Proverbs 15:9 says, “The LORD detests the way of the wicked, but he loves those who pursue righteousness.” If God wants us to pursue righteousness, then what about verses such as Romans 3:10 that say, “There is none righteous, no not one”? If no one is righteous, then who can really pursue it? Are those verses contradictory?
Before we can pursue righteousness, we need to define it. The word most often translated “righteousness” can also mean “justice, justness, or divine holiness.” In the broadest sense, righteousness can be defined as “the condition of being acceptable to God as made possible by God.” God’s standard is what defines true righteousness; His power is what enables it. Unless God is its author, we will never possess righteousness. No amount of man-made effort will result in righteousness. To be righteous is to be right with God. A heart that is right with God results in a life that bears “fruit” (John 15:1–2; Mark 4:20). Galatians 5:22-23 lists some of that fruit.
A common substitute for true righteousness is self-righteousness. Self-righteousness is the opposite of what God desires. Self-righteousness makes a list of rules and checks them off, congratulating itself on how well it is doing compared to others. The Pharisees of Jesus’ day were masters of self-righteousness, but Jesus had harsh words for them: “Woe to you, teachers of the law and Pharisees, you hypocrites! You are like whitewashed tombs, which look beautiful on the outside but on the inside are full of the bones of the dead and everything unclean. In the same way, on the outside you appear to people as righteous but on the inside you are full of hypocrisy and wickedness” (Matthew 23:27–28).
To pursue righteousness means we must recognize that we cannot please God in our sinful state (Romans 8:8). We turn from trying to justify ourselves by our good deeds and instead seek the mercy of God. We desire that He transform our minds (Romans 12:2) and conform us “to the image of His Son” (Romans 8:29). In the Old Testament, men were declared righteous when they believed God and acted on it (Genesis 15:6; Galatians 3:6; James 2:23). Before Pentecost (Acts 2:1–4), people pursued righteousness by keeping God’s Law, seeking holiness, and “walking humbly with God” (Micah 6:8). No one was justified by rule-keeping but by the faith that enabled them to obey God (Romans 3:20; Galatians 2:16).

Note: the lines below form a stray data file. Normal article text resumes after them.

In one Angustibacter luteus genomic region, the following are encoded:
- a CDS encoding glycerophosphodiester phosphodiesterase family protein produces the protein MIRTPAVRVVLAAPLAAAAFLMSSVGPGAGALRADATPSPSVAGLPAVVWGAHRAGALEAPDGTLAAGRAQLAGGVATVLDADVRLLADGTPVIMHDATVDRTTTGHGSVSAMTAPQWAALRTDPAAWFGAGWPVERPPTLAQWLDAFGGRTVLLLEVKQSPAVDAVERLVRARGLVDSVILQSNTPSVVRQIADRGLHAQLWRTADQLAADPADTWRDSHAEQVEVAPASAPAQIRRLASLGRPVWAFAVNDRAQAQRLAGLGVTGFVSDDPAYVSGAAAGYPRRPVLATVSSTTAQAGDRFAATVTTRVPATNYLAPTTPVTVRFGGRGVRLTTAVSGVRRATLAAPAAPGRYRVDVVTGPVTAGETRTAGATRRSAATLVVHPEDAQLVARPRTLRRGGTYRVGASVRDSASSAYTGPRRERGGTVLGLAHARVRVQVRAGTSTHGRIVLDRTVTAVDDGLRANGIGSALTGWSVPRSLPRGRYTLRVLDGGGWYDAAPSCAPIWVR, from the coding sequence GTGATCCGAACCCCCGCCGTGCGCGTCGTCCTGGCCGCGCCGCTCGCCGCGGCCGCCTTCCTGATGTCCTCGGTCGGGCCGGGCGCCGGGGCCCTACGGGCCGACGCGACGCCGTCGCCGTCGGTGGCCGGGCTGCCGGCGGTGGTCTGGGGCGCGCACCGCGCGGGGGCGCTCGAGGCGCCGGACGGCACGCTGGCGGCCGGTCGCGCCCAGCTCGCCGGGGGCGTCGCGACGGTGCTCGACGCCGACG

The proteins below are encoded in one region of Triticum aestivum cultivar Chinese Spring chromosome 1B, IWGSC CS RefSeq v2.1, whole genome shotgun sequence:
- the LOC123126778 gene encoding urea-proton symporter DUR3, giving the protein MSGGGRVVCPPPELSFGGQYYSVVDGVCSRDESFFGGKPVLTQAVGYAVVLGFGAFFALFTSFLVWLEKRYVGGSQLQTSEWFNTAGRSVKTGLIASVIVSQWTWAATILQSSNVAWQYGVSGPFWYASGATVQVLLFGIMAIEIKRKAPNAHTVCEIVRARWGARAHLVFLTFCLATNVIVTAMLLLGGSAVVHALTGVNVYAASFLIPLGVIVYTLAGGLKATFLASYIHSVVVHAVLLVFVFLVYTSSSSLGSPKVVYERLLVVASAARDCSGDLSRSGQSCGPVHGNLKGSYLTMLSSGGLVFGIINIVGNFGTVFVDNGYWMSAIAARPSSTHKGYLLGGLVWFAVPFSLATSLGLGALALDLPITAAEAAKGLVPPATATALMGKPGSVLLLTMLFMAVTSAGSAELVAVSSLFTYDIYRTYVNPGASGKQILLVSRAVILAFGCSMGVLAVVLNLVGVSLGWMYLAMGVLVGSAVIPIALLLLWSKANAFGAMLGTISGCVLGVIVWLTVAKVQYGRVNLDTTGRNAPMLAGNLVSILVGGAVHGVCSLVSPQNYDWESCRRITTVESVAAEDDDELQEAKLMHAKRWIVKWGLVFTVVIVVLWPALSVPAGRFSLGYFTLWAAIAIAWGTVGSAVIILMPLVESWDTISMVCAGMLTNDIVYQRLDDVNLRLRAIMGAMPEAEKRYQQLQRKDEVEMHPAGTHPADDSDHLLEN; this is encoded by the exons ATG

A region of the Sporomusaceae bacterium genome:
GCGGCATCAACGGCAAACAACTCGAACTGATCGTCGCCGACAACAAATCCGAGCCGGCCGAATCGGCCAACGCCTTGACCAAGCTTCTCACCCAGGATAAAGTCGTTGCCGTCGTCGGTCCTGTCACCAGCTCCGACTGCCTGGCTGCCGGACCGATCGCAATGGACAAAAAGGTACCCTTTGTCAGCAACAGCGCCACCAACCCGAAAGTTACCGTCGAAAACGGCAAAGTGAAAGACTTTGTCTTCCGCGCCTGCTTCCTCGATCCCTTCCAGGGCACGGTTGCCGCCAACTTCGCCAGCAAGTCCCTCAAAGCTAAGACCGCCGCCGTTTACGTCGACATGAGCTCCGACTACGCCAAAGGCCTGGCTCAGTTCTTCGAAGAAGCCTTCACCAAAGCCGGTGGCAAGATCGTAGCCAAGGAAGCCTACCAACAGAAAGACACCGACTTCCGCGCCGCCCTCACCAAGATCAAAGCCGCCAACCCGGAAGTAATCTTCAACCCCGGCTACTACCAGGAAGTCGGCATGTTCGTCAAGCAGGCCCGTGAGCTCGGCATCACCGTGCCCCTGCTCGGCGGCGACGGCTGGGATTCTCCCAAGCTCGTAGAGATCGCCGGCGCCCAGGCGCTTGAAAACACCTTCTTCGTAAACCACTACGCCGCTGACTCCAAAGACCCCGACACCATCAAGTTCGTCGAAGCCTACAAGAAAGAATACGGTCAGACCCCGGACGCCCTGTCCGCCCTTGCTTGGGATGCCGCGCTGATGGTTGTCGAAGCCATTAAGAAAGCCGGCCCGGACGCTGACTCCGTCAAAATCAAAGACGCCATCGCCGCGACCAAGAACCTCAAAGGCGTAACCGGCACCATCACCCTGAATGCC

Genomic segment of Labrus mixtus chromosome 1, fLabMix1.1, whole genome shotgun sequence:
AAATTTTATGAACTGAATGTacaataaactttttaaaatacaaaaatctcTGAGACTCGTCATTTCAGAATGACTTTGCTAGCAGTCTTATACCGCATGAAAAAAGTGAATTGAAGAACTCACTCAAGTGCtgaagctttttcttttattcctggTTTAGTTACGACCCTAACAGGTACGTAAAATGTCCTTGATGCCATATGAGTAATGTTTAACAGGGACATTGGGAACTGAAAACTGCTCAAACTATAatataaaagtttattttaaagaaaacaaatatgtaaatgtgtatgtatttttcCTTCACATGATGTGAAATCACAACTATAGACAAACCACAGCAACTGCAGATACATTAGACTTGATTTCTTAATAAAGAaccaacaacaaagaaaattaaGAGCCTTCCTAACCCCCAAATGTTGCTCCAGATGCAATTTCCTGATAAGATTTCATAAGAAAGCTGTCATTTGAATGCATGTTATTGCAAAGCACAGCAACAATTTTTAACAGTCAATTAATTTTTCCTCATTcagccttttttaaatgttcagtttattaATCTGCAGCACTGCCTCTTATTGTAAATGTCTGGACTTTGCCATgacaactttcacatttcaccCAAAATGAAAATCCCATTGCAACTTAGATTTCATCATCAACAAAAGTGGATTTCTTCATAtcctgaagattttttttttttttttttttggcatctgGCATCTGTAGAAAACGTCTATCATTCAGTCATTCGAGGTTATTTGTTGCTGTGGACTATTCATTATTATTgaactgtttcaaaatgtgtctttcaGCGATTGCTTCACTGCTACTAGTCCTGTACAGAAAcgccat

Likewise, today we are justified by the faith that leads us to Jesus (Romans 3:28; 5:1; 10:10). Those who are in Christ continue seeking God in order to please Him (Colossians 3:1). When we come to faith in Christ, He gives us the Holy Spirit who empowers us to pursue righteousness for its own sake (Acts 2:38). He commands us to “walk in the Spirit” (Galatians 5:16, 25). Walking in the Spirit means we live a lifestyle of total surrender to the Lordship of Jesus Christ. We cultivate the ability to hear God and the habit of obeying His voice in everything.
We pursue righteousness when we pursue the character of Christ and desire holiness more than fleshly indulgence. We avoid the temptation to become self-righteous when we understand that true righteousness begins with godly humility (Psalm 25:9). We remember that Jesus said, “Apart from me you can do nothing” (John 15:5). When we spend time in the presence of God, we become more aware of our own sin and shortcomings. A dingy shirt looks white beside a dark wall. But, when compared with snow, the same shirt looks dirty. Pride and self-righteousness cannot remain in the presence of a holy God. Pursuing righteousness begins when a humble heart seeks the continual presence of God (James 4:10; 1 Peter 5:6). The humble, believing heart leads to a lifestyle of righteous action acceptable to God (Psalm 51:10).